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Constitution

From Academic Kids

For the entry on the naval ship U.S.S. Constitution, see: USS Constitution.
For the entry on the specific national constitution, see: List of national constitutions.

A Constitution is a system, often codified in a written document, which establishes the fundamental rules and principles by which an organisation is governed. In the case of nation states, this term refers specifically to a national constitution, which defines its nation's fundamental political principles and establishes the power and duties of each government. Most national constitutions also guarantee certain rights to the people. Historically, before the evolution of modern codified national constitutions, the term constitution could be applied to any important law.

Constitutions are found in many organisations. They are found extensively in government, at supranational (e.g. United Nations Charter), national (e.g. Constitution of France) and sub-national/provincial (e.g. Constitution of Maryland) levels. They are found in many political groups, such as political parties and pressure groups, including trade unions (labor unions). There are many non-political groups and entities that may have constitutions of a sort such as companies and Voluntary organisations.

Contents

Etymology

The term constitution comes from the Latin constitutio, which referred to any important law, usually issued by the emperor, and was widely used in canon law to indicate certain relevant decisions, mainly of the pope.

General features

Generally, all constitutions confer specific powers to an organisation on the condition that it abides by this constitution or charter limitation. In modern constitutions, there is usually a sense of the constitution's legitimacy being derived from wide consensus, whether the constitution in question is a constitution of government or just the constitution of a private club. The Latin term ultra vires describes activities that fall outside an organisation's or legislative body's legal or constitutional authority. For example, a students' union may be prohibited as an organisation from engaging in activities not concerning students; if the union becomes involved in non-student activities these activities are considered ultra vires of the union's charter. An example from the constitutional law of nation-states would be a provincial government in a federal state trying to legislate in an area exclusively enumerated to the federal government in the constitution. For example, in the United States, any attempt by a state legislature to ratify a treaty with a foreign nation would be considered ultra vires of Congress' constitutional authority, being contrary to the constitution. In both cases, "ultra vires" gives a legal justification for the forced cessation of such action, which would be enforced by the judiciary in government.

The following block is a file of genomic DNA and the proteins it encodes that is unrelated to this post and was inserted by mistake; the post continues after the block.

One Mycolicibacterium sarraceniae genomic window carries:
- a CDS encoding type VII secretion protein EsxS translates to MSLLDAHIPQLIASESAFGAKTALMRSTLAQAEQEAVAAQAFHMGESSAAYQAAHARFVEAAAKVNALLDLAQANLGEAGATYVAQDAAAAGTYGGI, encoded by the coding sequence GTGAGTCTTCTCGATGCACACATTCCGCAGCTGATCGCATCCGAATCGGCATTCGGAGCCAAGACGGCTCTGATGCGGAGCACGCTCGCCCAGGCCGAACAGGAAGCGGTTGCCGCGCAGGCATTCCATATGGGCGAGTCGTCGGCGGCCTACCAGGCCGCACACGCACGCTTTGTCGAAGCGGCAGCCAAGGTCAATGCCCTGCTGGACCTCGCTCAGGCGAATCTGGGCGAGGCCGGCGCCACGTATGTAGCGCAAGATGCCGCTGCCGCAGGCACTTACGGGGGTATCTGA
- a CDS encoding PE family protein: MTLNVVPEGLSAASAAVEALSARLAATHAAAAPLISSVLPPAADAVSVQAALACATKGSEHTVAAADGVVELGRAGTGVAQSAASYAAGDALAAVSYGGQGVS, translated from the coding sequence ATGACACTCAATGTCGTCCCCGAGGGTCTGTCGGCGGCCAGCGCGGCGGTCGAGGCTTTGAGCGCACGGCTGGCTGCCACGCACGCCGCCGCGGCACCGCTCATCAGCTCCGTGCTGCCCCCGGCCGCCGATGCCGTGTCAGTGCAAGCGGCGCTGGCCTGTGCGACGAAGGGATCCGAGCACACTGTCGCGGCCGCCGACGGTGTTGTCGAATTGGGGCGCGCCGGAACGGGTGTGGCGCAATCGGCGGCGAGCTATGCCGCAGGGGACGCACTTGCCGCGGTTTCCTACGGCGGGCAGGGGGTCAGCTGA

Governmental constitutions

Most commonly, the term constitution refers to a set of rules and principles that define the nature and extent of government. Most constitutions seek to regulate the relationship between institutions of the state, in a basic sense the relationship between the executive, legislature and the judiciary, but also the relationship of institutions within those branches. For example, executive branches can be divided into a head of government, government departments/ministries, executive agencies and a civil service/bureaucracy. Most constitutions also attempt to define the relationship between individuals and the state, and to establish the broad rights of individual citizens. It is thus the most basic law of an area from which all the other laws and rules are hierarchically derived; in some areas it is in fact called "Basic Law".

Evolution of governmental constitutions were important milestones in the history of democracy. Countries that adopt codified constitutions usually do so by a process of ratification. Uncodified constitutions evolve over time, responding to political change, so there is no action of ratification. The process by which a country adopts a constitution is closely tied to the historical and political context driving this fundamental change. When one compares the elaborate convention method adopted in the United States with the MacArthur inspired post war constitution foisted on Japan, this becomes evident. Arguably the legitimacy (and often the longevity) of codified constitutions are tied to the process by which they are initially adopted.